Wallabies look to show more than 'evolvement'
November 29, 2013
Greg Growden previews the final Test of the Wallabies' season against Wales
Warren Gatland is no mug. He was widely castigated for ignoring Brian O'Driscoll for the final Test of the British & Irish Lions series against the Wallabies, but his daring move was the right decision. Picking O'Driscoll for sentimental reasons would have been so easy. But Gatland realised that a one-time attacking luminary was on the way out, and for a series decider it was time for a far more formidable Lions midfield. Not surprisingly the Wallabies were swept away by the Lions' power game, and abracadabra Gatland was again the master coach.
Now back in his Wales tracksuit, Gatland is trying again to play with Wallabies minds in a bid to hoodwink them before the final Test of their European tour. Gatland, like fellow New Zealander Steve Hansen, understands the value of a sneaky barb, and so he has thrown out the suggestion that the Wallabies stagnated under Robbie Deans and, while they have found some recent rhythm under Ewen McKenzie, they are yet to convince all they are now a better side. The tenor of Gatland's comments is the Wallabies are all right, but still hardly earth shattering; they are simply "evolving".
Gatland knows McKenzie, who, unlike his predecessor, Deans, doesn't mind an off-field scrap; Link will bite, react and use his comments to stir up his players, who are still somewhat unsettled from what occurred in Dublin. To say they are one happy band of tourists is really pushing it a bit, with several players still deeply miffed about how they were singled out following a late night in Dublin. The scars will take some time to heal.
Has Warren Gatland spoken out because he recognises Australia do not rate Scott Williams anything like Jamie Roberts in the No.12 jumper © Getty Images
So at a time when the Wallabies want to show they are again steady, Gatland has loosened a couple of floorboards for them to negotiate; he knows an unstable team can easily be distracted.
At least the Wallabies have the chance to show whether Gatland's public utterances are phooey or legitimate. The Wales Test will indicate exactly where the Wallabies stand, if they have actually made some improvement over the last month, or whether they remain well short of the big two - the All Blacks and Springboks.
The Wales encounter represents a dramatic step up from what they have encountered over the last four weeks: England were poor and got away with it, due to the Wallabies being inept; Italy were irritating, but lacked class; Ireland were way off their best; and Scotland are just a bunch of scrappers. The quality of opposition the Wallabies have encountered so far on this tour has been only fair to middling.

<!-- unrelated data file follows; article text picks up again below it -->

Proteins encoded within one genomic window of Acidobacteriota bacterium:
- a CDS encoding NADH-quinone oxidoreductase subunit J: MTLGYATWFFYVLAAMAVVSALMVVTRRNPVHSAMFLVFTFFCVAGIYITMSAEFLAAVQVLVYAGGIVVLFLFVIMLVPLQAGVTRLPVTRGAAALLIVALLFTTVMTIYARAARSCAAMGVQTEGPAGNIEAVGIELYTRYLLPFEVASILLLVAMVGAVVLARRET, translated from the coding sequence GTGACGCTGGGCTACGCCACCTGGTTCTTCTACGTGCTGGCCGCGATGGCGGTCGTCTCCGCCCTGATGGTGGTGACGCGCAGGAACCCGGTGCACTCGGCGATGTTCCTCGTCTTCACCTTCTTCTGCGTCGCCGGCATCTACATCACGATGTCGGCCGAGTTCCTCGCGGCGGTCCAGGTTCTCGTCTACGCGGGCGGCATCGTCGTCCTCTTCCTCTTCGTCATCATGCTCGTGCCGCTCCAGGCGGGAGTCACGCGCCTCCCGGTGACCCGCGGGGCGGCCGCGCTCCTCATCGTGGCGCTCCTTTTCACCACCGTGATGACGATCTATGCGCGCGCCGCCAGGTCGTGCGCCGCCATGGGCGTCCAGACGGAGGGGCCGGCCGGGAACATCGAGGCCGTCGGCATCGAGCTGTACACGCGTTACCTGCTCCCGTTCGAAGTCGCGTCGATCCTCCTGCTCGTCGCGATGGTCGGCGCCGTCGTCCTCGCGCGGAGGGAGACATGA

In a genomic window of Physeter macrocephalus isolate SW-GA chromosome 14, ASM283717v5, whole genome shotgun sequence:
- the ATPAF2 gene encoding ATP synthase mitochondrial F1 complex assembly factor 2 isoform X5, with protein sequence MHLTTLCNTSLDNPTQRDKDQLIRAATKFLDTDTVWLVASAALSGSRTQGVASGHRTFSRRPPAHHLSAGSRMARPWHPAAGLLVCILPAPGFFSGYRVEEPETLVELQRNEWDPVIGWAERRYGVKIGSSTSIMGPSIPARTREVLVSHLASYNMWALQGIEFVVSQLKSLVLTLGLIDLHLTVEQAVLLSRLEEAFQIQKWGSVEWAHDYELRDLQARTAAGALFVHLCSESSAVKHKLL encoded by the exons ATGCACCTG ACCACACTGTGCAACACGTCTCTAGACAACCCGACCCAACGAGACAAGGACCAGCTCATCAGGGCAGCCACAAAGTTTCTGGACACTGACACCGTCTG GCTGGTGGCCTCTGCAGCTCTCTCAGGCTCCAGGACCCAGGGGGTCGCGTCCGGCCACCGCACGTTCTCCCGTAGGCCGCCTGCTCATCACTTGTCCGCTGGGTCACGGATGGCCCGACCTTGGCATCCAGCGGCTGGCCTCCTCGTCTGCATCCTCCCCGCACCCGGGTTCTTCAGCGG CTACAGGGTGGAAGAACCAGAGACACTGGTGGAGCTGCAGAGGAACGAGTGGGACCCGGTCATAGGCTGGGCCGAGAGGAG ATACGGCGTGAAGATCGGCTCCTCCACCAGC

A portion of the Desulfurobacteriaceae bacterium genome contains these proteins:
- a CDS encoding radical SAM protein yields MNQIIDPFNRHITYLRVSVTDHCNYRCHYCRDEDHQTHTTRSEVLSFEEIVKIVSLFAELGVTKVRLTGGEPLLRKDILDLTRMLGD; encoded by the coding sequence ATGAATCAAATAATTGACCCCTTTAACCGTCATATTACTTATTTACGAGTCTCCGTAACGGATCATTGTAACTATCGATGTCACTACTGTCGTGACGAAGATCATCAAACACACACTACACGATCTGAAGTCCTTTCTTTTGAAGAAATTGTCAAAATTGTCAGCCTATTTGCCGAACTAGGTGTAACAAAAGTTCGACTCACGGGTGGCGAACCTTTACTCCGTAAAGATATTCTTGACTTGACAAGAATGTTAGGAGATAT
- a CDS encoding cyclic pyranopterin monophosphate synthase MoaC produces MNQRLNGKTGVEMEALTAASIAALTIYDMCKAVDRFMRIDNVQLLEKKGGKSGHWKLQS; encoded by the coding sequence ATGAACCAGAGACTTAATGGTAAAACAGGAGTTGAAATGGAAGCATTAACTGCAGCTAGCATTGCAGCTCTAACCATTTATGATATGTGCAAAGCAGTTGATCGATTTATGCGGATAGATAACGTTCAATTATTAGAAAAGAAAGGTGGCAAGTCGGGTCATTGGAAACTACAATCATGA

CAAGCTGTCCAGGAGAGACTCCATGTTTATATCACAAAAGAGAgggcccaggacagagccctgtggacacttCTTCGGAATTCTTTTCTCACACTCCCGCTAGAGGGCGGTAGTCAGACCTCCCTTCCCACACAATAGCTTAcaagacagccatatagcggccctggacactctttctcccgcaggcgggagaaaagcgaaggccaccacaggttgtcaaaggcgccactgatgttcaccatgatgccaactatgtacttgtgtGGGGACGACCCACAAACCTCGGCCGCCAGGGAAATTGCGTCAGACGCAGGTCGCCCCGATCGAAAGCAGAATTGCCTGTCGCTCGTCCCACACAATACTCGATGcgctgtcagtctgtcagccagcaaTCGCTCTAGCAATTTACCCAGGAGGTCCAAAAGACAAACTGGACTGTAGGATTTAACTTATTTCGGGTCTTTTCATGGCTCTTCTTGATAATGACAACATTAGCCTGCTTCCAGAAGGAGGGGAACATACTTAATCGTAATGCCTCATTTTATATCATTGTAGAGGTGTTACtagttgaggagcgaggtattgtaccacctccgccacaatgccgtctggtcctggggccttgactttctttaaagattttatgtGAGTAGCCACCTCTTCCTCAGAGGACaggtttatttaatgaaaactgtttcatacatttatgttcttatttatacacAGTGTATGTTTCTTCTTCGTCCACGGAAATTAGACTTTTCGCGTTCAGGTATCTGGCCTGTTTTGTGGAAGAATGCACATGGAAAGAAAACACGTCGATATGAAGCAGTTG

But Wales are different. Even though they will not be fielding their strongest team, they still have a pugnacious line-up, including an assortment of quality Lions representatives who know something about how to overhaul the Wallabies.
We may be raving about Israel Folau, but Wales have a fair comparison at fullback in Leigh Halfpenny. George North is a top-shelf winger, and the back-row of Toby Faletau, Sam Warburton and Dan Lydiate, with Justin Tipuric hovering on the bench, could easily overhaul a big-talking but often short-on-nous Wallabies forward contingent. The Welsh back-row is without doubt the most dangerous combination the Wallabies have encountered in Europe.
If the Wallabies are to beat Wales, they will have to come up with something special.
At least McKenzie has made the right choices at the selection table. The team to play Wales looks settled, with Adam Ashley-Cooper and Nick Cummins returning to the starting line-up. Ashley-Cooper is in his best position - No.13 - while Cummins will give the Wallabies a bit of looniness out wide, something they really need.
Maybe, the Wallabies will be able to go on a "we showed those critics" rant after claiming their fourth successive Test victory. But it won't be easy. They are up against a crafty opposition and a very shrewd coach. Worse teams, even on this tour, have beaten the Wallabies.
© ESPN Sports Media Ltd
"The thirst for knowledge has seen coaches break away from the confines of rugby and look to America." Tom Hamilton on the two-way learning process
On Saturday, New Zealand face the USA in a match that has been 40 years in the making. Tom Hamilton finds the atmosphere building in Chicago
Most modern rugby players will not know the name Ray Williams but they should be eternally grateful to him, writes John Taylor
With the All Blacks playing the USA Eagles this weekend, Craig Dowd says rugby is ready to make a professional breakthrough Stateside